The “Edge-To- Cloud” Race Heats Up With IBM Cloud Satellite

By Patrick Moorhead - March 28, 2021
IBM Cloud Satellite

Five years ago, the industry was debating whether the hybrid cloud was real or not. I was an early hybrid cloud supporter the past decade, but I rode the wrong platform horse, OpenStack. For mass deployment across different verticals and sophistication levels, OpenStack was not robust enough, and required a lot of work to stand it up and operate. The industry is now onto containers and bare metal.    

Now, literally every major infrastructure and cloud vendor wants to be present across the edge to cloud, responding to the customer yearning to run workloads anywhere, from “Edge-to-Cloud” without meaningful changes. The only thing we’re debating is “multi-cloud”, or orchestrating different, branded, public clouds. Some vendors are in denial while announcing Kubernetes control planes.   

The week before last, IBM announced the general availability of IBM Cloud Satellite to enable IBM's hybrid cloud services anywhere – any cloud, on-premises, and at the edge. In this article, we delve into IBM Cloud Satellite and provide an edge use case. 

Today’s reality: Hybrid cloud with multiple cloud providers

Hybrid cloud, the combination of private (either on-premises or hosted in a colocation facility) and public cloud infrastructure, is here to stay. 

The hybrid cloud model, and the use of multiple cloud providers, are now the norm among enterprises. Adopting a multi-cloud strategy may be from a desire to avoid vendor lock-in or to take advantage of best-of-breed solutions or, in some cases, by accident as the result of 'shadow IT.' 

A multi-cloud strategy has many advantages, but it undoubtedly adds an extra layer of management complexity — mainly if multi-cloud adoption develops in an ad hoc manner rather than being planned from the ground up.

The promise of efficiency quickly becomes cumbersome to manage, with a lack of visibility of what workloads are running on the different clouds, creating problems when compliance and regulatory constraints are part of the business.

Multi-cloud success requires workloads that are portable across architectures.

Modernizing and building applications with Containers and Kubernetes orchestration is, to some extent solving the portability challenge. 

Multi-cloud drives a need for an expansive and robust multi-cloud network infrastructure — extending from workloads to access — capable of delivering agility, flexibility, elastic scaling, operational efficiency, and security. Multi-cloud networking solutions must provide through software a consistent network policy across multiple cloud providers. Network configurations, security policies, troubleshooting, and even analytics and reporting should be available regardless of where the workload is running.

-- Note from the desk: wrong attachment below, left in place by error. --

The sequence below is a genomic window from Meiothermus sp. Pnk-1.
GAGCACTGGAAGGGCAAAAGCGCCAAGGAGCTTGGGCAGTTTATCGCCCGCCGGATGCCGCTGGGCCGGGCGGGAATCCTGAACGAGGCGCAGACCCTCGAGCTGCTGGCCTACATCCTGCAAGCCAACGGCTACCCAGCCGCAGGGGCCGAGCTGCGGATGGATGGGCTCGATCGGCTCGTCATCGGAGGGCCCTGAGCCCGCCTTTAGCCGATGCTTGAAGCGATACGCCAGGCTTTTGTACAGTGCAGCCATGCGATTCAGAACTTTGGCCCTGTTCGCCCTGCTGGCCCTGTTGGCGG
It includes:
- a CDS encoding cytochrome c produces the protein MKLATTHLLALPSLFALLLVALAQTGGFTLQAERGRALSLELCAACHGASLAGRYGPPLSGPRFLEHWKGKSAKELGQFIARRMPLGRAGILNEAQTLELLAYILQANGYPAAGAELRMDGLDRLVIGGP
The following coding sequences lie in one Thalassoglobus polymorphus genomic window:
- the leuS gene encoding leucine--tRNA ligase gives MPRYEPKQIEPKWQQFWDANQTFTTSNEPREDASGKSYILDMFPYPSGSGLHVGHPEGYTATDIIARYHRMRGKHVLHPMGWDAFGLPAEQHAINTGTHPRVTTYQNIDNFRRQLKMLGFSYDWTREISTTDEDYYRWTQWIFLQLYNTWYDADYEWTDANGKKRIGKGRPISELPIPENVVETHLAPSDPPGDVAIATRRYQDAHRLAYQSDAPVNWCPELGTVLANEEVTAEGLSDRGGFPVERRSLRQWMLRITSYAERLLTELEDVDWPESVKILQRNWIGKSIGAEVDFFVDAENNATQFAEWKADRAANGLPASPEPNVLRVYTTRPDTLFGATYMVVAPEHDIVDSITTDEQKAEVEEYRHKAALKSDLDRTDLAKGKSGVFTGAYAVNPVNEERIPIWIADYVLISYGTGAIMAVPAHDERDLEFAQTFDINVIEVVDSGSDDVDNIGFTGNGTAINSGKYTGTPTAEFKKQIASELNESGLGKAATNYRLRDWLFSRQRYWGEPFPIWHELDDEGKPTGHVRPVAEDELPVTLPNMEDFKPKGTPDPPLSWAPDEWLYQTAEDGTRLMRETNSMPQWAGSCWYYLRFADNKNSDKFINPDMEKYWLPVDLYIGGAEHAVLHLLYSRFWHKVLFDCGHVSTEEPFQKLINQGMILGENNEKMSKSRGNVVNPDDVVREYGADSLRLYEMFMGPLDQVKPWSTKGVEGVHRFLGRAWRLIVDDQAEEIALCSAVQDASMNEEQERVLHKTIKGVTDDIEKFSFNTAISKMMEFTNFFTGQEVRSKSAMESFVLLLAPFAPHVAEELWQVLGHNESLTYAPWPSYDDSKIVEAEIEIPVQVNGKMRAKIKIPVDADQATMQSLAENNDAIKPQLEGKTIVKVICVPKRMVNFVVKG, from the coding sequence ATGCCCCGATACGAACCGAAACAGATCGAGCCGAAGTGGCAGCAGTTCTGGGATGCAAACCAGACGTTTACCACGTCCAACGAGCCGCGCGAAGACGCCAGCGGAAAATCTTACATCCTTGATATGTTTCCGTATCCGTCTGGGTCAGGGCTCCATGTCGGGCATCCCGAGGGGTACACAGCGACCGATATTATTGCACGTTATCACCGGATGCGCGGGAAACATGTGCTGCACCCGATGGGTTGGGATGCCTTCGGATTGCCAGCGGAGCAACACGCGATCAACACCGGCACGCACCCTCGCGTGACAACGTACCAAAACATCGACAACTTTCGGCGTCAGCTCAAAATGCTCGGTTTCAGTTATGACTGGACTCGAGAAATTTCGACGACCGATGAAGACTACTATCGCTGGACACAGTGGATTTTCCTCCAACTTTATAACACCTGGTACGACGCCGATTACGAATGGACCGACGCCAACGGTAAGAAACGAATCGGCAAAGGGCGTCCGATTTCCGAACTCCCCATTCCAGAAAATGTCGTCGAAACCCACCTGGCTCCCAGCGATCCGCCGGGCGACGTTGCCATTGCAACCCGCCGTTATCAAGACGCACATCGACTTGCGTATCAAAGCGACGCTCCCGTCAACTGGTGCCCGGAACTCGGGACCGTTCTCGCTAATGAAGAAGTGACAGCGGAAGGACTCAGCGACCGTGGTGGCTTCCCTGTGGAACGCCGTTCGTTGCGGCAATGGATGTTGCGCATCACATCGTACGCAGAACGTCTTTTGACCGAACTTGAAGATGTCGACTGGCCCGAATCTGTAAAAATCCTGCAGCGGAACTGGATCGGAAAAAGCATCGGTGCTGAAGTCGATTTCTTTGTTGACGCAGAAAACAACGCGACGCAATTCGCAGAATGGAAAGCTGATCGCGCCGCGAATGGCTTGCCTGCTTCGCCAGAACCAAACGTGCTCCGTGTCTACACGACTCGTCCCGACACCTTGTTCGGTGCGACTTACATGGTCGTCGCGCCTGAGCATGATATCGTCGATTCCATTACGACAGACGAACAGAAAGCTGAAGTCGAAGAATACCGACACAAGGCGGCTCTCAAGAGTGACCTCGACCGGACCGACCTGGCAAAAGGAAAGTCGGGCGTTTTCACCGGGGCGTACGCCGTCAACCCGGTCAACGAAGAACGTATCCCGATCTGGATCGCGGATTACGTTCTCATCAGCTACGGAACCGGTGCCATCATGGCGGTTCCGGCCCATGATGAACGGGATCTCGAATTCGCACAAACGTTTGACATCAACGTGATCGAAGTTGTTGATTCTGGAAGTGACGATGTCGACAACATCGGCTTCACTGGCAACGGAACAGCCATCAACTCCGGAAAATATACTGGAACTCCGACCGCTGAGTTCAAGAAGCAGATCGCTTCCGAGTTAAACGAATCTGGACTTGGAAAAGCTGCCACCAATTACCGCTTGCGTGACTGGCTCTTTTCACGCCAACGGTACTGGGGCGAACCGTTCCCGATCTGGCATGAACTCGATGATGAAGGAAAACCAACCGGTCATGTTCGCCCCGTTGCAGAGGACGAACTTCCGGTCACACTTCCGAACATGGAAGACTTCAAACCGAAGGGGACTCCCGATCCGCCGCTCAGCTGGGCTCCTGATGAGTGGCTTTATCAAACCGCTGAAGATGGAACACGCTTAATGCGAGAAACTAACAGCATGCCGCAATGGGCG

The last and most important critical success factor in a multi-cloud infrastructure is data reliability, data accessibility, and business continuity. Each cloud vendor has its architectural methods and ways of organizing data that are often incompatible with other clouds.

Without a comprehensive and seamless data management strategy for multi-cloud workload provisioning, management and de-provisioning, there is a risk of compromising or losing valuable data. Data must move fluidly and securely from anywhere to anywhere; be governed in a consistent, holistic manner; and be visible and controlled through a single platform.

IBM Cloud Satellite

IBM Cloud Satellite is an extension of the IBM Public Cloud that can run inside the customer's data center or out at the edge. Over the past few years, IBM has ported all the cloud services on Kubernetes, allowing everything to operate consistently.  IBM Cloud Satellite is no exception, running on Red Hat OpenShift, the Kubernetes management environment.

Each Cloud Satellite location is an instance of IBM Public Cloud running on Red Hat Enterprise Linux (RHEL) operating on any x86 hardware or an IBM Cloud Pak System, a self-contained turnkey private cloud prepackaged hardware/software offering. In the future, IBM will support Linux on IBM Power. I discussed in an earlier article Red Hat OpenShift on IBM Power Virtual Server.

Each Cloud Satellite location is connected using  IBM Cloud Satellite Link which provides the connection to the IBM Cloud control plane. It provides audit, packet capture, and visibility to the security team, while a configuration utility provides a global view of applications and services.  IBM Cloud Satellite Link provides a simple way to manage the connection between IBM Cloud and the satellite location with visibility into all the traffic going back and forth with control over what endpoints on both sides of the link.

A compelling catalog of capabilities 

IBM Cloud Satellite extends the IBM Public Cloud providing access to IBM Public Cloud Services such as Red Hat OpenShiftIBM Cloud DatabasesContinuous Delivery pipelinesAI, and others. It also joins a portfolio that includes OpenShift, both as a software framework available from Red Hat and as a managed public cloud service run by Red Hat on AWS or Google Cloud. For IBM Cloud Satellite, the first two services to be supported will be Cloud Pak for Data and OpenShift as a ServiceIBM Cloud Pak for Data as a Service extends Watson Anywhere with a flexible, secure way to run AI and analytics workloads as services across any environment.